‘Make old railheads serve future freight needs’

Passenger terminals and former smoke-stack sidings provide the clean, green alternative to city-wide congestion. An economical way to answer the needs of modern freight operations might be to dual-purpose passenger assets and recycle former facilities, say a panel of experts. They think customers could benefit too.

Two thirds of the population will be in urban settings by 2050, but cities do not actually produce anything, says Ed Clarke, the managing director of ground operations for logistics company FedEx, who make more use of rail freight than the city-dwelling public at large may realise.

Change of policy needed

Clarke was addressing an online seminar earlier this week, organised by London City legal specialists Addleshaw Goddard and the Rail Freight Group. He says smarter use of rail could get packages into city centres quicker and more reliably.

Ed Clarke of FedEx is up for an Italian job, using rail assets in Milan to get deliveries to the city centre

Current policy, says Clarke, pushes logistics hubs further and further on to the outskirts of cities, meaning more delivery vehicles are on the roads than he would like. Opening up cargo space on the rails could have a huge impact on congestion, he says. The theory goes that shorter last-mile routes means less delivery vehicles are need to fulfil customer demands.

City centre deliveries by rail

Two answers are already under trail and consideration. FedEx is trialing a rail connection from the Milan’s Malpensa airport to the city centre. Meanwhile, RailFreight.com reported at the end of last year about plans to bring light goods containers into Liverpool Street station in London, in a modern iteration of the parcels service that was once ubiquitous around the country.

A poll among industry insiders, conducted by Addleshaw Goddard and Rail Freight Group was overwhelmingly in agreement that passenger concourses could be used out of hours for urban logistics

The collaboration between Rail Operations Group and DP World ports proposes to move goods from ship to station without recourse to the busy roads between London Gateway and the City. The exercise would avoid traffic delays and emissions charges into the bargain.

Reuse railheads

Sweating the railway assets makes economic sense, but there is no ‘one size fits all’ solution to logistics issues. Building rail terminal capacity from new, especially in urban locations, can be prohibitively expensive. However, Henri Muirson, director at The Northern Powerhouse Partnership says that there are opportunities to reuse existing railheads that are largely redundant.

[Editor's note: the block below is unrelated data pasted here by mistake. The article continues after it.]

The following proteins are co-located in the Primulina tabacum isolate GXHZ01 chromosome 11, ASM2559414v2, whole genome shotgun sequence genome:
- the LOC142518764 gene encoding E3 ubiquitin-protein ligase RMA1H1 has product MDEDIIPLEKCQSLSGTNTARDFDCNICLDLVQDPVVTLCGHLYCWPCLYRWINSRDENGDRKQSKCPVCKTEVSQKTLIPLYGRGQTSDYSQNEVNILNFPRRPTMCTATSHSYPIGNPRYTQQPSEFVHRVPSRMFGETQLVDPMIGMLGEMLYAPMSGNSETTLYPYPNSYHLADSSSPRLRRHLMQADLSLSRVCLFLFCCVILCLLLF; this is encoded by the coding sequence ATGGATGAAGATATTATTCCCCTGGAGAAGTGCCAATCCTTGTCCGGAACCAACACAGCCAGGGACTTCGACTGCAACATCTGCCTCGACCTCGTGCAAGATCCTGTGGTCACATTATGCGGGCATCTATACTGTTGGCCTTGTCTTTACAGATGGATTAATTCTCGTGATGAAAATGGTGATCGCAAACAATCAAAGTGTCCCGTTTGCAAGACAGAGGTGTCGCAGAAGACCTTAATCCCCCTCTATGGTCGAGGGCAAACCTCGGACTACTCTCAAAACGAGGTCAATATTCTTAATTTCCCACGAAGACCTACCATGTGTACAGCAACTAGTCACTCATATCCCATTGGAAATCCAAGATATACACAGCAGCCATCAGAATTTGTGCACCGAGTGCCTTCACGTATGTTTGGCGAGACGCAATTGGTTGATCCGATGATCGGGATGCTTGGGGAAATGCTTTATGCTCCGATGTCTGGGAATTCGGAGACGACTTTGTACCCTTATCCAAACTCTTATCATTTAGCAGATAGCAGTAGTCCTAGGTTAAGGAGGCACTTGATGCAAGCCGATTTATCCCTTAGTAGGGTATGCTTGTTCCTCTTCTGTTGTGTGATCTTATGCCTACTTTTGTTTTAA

Henri Murison, director of the Northern Powerhouse Partnership proposes examining redundant industrial railheads as economical and ready-to-go future logistics hubs

Pointing to the industrial north of England in particular, he says there are are railhead enabled sites – for example former power stations – that have rail infrastructure which could be repurposed. Remediated former industrial sites, he suggests, could prove better real estate value for developers than out-of-town green field sites. Given that the rail network has built up around industrial installations, such as former coal mines, he thinks the pathing for freight could already exist. Swap coal trains for intermodal and light goods and there is a ready-made solution to urban logistics.

Lost infrastructure but plenty of lateral thinking

Many former coal mine sites have however been redeveloped for light industrial use, and almost all have had their rail infrastructure removed. Bilston Glen near Edinburgh is a pertinent example. The site had an extensive rail layout, all of which has been removed. Ironically, a road-based logistics firm has an operation on the site.

There is an opportunity to be disruptive in the market place, agreed the panel. Where there were coal movements twenty years ago, there is infrastructure and paths that can be used for new freight movements. FedEx is just one operator that is willing to try says Clarke. Everyone is pushing at open doors, he says, and we just need to make it happen.

Author: Simon Walton

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